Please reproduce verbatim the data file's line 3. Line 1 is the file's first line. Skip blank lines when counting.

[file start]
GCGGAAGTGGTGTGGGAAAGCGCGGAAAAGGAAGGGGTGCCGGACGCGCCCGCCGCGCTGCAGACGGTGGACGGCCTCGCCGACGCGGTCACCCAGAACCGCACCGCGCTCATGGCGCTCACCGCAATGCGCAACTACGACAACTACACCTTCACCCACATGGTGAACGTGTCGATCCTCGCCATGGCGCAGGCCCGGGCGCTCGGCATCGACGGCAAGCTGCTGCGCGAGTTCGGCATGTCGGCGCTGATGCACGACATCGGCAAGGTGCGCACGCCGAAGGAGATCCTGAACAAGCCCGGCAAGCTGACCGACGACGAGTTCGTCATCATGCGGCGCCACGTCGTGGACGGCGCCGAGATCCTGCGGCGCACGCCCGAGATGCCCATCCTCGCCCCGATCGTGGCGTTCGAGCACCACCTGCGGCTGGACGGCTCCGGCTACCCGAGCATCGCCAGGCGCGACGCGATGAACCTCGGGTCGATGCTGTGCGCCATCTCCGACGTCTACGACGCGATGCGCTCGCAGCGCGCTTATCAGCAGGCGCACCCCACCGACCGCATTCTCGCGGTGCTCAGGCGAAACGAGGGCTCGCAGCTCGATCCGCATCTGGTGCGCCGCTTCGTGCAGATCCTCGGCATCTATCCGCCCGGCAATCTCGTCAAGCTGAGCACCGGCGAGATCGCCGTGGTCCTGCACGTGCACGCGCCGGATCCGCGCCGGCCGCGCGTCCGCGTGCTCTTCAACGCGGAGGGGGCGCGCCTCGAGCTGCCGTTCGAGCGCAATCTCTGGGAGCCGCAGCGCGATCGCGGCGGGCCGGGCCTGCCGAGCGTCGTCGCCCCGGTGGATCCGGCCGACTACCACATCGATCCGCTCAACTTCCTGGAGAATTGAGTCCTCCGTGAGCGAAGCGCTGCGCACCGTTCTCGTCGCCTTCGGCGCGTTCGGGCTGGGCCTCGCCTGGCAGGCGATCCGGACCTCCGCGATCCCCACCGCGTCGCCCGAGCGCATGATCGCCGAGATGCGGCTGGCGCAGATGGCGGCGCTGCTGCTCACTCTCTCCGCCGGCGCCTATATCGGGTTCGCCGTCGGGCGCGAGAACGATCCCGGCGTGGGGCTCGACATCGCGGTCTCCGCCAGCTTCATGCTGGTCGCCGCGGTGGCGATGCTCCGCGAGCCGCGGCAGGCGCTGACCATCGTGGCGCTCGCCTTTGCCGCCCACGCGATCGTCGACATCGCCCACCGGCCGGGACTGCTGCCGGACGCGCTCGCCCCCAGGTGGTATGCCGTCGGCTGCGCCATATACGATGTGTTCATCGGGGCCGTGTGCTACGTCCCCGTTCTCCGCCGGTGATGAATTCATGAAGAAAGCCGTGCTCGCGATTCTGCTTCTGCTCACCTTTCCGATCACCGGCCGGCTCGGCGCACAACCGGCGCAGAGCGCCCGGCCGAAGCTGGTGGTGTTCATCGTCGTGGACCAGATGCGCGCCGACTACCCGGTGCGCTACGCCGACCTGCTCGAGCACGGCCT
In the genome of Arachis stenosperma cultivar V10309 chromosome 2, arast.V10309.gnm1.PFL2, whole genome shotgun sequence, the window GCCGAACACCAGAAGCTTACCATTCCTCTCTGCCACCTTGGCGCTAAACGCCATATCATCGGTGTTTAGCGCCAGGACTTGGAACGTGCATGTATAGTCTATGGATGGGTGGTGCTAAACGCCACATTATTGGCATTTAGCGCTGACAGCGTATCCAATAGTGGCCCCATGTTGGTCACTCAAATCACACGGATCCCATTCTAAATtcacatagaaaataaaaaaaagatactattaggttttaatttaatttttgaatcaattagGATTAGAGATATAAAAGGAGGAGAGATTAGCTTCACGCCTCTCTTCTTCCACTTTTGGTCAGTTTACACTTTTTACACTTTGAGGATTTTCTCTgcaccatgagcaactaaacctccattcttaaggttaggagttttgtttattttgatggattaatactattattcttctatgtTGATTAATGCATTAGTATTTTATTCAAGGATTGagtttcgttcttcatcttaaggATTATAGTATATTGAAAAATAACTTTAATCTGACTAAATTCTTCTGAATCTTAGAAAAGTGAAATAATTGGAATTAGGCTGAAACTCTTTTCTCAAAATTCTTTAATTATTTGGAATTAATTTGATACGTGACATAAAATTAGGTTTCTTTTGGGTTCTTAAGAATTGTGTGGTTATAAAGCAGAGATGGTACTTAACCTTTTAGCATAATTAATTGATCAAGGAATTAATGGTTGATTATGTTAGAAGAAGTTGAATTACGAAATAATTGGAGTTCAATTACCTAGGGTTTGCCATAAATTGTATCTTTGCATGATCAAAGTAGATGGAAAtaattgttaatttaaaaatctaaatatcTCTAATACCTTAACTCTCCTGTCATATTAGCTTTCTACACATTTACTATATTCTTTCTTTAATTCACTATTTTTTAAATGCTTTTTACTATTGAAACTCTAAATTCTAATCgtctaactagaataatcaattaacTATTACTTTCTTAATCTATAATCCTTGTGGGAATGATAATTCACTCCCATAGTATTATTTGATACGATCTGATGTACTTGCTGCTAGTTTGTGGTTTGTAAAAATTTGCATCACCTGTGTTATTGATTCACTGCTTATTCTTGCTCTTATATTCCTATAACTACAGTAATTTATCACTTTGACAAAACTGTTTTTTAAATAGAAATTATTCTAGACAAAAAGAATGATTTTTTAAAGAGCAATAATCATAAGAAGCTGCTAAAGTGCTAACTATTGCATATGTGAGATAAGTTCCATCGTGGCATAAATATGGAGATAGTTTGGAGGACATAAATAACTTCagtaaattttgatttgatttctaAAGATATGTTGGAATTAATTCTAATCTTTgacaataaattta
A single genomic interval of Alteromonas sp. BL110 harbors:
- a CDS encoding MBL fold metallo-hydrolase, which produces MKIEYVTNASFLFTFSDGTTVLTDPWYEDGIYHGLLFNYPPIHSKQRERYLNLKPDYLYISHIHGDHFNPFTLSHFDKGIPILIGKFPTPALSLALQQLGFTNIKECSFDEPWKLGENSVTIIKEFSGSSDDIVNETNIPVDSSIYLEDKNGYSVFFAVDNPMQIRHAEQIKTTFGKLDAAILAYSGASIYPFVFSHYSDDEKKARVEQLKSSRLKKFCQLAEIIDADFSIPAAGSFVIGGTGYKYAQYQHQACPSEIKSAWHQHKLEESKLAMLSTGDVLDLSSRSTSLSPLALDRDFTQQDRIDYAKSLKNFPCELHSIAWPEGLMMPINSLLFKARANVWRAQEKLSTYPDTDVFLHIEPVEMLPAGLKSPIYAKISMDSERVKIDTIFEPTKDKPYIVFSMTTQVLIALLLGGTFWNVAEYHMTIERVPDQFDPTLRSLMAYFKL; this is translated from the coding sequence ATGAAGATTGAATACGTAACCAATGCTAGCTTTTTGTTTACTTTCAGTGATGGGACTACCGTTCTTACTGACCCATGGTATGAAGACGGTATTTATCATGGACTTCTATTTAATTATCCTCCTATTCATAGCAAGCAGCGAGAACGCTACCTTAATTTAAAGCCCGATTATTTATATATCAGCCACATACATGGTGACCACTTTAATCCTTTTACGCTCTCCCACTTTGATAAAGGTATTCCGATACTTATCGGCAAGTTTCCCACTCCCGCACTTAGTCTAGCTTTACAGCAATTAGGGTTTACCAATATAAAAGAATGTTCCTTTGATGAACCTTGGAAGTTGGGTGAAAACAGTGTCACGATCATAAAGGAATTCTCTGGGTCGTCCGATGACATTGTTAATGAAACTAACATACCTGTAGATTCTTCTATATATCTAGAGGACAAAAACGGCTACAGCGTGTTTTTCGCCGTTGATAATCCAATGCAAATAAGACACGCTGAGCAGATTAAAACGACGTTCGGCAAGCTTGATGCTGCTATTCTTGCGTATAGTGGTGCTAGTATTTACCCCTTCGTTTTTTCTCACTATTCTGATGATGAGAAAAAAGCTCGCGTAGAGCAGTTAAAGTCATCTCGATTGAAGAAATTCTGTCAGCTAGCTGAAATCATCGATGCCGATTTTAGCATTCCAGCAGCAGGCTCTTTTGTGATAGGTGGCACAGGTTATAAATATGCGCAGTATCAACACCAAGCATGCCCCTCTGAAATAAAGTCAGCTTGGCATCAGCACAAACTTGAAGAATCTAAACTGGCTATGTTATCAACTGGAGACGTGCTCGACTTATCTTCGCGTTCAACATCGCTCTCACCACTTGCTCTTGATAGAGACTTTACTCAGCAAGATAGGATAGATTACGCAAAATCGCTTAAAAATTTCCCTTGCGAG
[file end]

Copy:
A single genomic interval of Alteromonas sp. BL110 harbors: